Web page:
What record elements must be created and preserved for permanent audiovisual records?
For permanent audiovisual records, the following record elements must be created or acquired and preserved for transfer into the National Archives of the United States. (See § 1235.42 of this subchapter for transfer requirements for permanent audiovisual records.)
(a) Motion pictures.
(1) Agency-sponsored or produced motion picture films (e.g., public information films) whether for public or internal use:
(i) Original negative or color original plus separate optical sound track;
(ii) Intermediate master positive or duplicate negative plus optical track sound track; and,
(iii) Sound projection print and video recording, if both exist.
(2) Agency-acquired motion picture films: Two projection prints in good condition or one projection print and one videotape.
(3) Unedited footage, outtakes and trims (the discards of film productions) that are properly arranged, labeled, and described and show unstaged, unrehearsed events of historical interest or historically significant phenomena:
(i) Original negative or color original; and
(ii) Matching print or videotape.
(b) Video recordings.
(1) For analog videotapes, the original or earliest generation videotape using industrial-quality or professional videotapes for originals and a copy for reference.
(2) For video discs, the premaster video used to manufacture the video disc and two copies of the disc.
(c) Still pictures.
(1) For analog black-and-white photographs, an original negative and a captioned print or the captioning information maintained in another file such as a data base if the file number correlation is clear. If the original negative is nitrate, unstable acetate, or glass based, a duplicate negative on a polyester base is needed.
(2) For analog color photographs, the original color negative, color transparency, or color slide; a captioned print of the original color negative and/or captioning information in another file such as a data base with a clear correlation to the relevant image; and a duplicate negative, or slide, or transparency.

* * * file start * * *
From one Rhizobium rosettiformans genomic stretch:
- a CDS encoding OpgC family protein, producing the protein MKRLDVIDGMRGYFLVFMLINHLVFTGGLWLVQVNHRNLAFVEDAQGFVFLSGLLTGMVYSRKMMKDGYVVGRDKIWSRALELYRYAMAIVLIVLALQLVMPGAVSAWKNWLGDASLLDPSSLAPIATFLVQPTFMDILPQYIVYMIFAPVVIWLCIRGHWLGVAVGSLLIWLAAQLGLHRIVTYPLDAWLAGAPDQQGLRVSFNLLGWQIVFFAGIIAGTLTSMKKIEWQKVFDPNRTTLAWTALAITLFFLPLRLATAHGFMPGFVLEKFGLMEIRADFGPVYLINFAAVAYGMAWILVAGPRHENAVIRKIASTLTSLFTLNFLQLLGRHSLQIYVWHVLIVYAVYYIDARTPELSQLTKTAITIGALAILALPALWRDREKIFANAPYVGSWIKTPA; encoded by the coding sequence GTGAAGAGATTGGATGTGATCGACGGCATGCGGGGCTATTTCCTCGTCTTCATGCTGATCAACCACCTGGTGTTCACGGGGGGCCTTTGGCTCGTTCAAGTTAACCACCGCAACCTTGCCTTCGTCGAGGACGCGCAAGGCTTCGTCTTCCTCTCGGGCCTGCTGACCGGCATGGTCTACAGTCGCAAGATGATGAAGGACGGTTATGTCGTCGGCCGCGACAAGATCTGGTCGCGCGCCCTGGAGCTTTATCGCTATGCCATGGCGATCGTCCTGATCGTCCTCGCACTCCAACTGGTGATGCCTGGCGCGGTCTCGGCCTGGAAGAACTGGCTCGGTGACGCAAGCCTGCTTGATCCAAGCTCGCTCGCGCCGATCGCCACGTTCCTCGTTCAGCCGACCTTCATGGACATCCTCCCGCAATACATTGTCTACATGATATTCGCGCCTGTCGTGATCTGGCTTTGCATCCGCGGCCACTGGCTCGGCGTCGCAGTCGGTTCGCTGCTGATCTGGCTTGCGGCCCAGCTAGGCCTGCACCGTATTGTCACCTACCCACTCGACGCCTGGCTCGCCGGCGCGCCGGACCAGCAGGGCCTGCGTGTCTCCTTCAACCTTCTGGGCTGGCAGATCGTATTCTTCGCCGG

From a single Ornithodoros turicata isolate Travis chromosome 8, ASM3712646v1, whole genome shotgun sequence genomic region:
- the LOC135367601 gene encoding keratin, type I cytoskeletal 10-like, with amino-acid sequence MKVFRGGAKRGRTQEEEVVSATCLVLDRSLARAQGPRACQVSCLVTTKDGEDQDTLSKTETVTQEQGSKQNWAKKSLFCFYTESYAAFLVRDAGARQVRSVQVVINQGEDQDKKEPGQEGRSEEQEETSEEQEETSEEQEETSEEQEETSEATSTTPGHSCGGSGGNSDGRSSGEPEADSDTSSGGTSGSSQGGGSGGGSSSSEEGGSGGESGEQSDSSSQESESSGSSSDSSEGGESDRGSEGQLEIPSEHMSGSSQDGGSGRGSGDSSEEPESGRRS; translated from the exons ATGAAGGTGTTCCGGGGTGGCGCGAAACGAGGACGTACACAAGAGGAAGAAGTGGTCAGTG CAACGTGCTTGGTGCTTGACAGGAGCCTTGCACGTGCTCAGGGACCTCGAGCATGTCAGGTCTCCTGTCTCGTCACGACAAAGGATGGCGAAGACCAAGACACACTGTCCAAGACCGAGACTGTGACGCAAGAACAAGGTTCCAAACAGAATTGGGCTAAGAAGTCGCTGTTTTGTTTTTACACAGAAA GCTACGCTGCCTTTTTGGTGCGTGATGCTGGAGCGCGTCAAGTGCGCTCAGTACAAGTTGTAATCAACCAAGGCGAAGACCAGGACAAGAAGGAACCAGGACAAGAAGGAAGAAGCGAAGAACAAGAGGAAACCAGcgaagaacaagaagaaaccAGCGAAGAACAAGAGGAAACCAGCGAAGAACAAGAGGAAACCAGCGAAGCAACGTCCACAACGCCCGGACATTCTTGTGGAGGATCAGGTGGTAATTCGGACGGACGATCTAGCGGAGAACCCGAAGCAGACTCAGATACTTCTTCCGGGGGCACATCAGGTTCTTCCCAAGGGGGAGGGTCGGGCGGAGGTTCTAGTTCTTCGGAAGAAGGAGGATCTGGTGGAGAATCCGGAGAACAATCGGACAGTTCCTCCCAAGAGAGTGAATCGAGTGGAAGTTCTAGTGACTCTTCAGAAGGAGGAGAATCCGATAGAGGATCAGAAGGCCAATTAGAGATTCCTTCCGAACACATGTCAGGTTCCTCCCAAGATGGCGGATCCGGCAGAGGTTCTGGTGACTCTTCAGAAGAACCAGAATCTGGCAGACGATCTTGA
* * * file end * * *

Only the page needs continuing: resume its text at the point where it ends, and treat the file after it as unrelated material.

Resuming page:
(3) For slide sets, the original and a reference set, and the related audio recording and script.
(4) For other pictorial records such as posters, original art work, and filmstrips, the original and a reference copy.
(d) Digital photographic records. See § 1237.28 for requirements for digital photographs.
(e) Sound recordings.
(1) Disc recordings:
(i) For electronic recordings, the origination recording regardless of form and two compact discs (CDs) or digital video disks (DVDs).
(ii) For analog disc recordings, the master tape and two disc pressings of each recording, typically a vinyl copy for playback at 33 1/3 revolutions per minute (rpm).
(2) For analog audio recordings on magnetic tape (open reel, cassette, or cartridge), the original tape, or the earliest available generation of the recording, and a subsequent generation copy for reference.
(f) Finding aids and production documentation.
(1) Existing finding aids such as data sheets, shot lists, continuities, review sheets, catalogs, indexes, list of captions, and other documentation that identifies the records.
(2) Production case files or similar files that include copies of production contracts, scripts, transcripts, and appropriate documentation bearing on the origin, acquisition, release, and ownership of the production.
Title 36 published on 2012-07-01
no entries appear in the Federal Register after this date.
This is a list of United States Code sections, Statutes at Large, Public Laws, and Presidential Documents, which provide rulemaking authority for this CFR Part.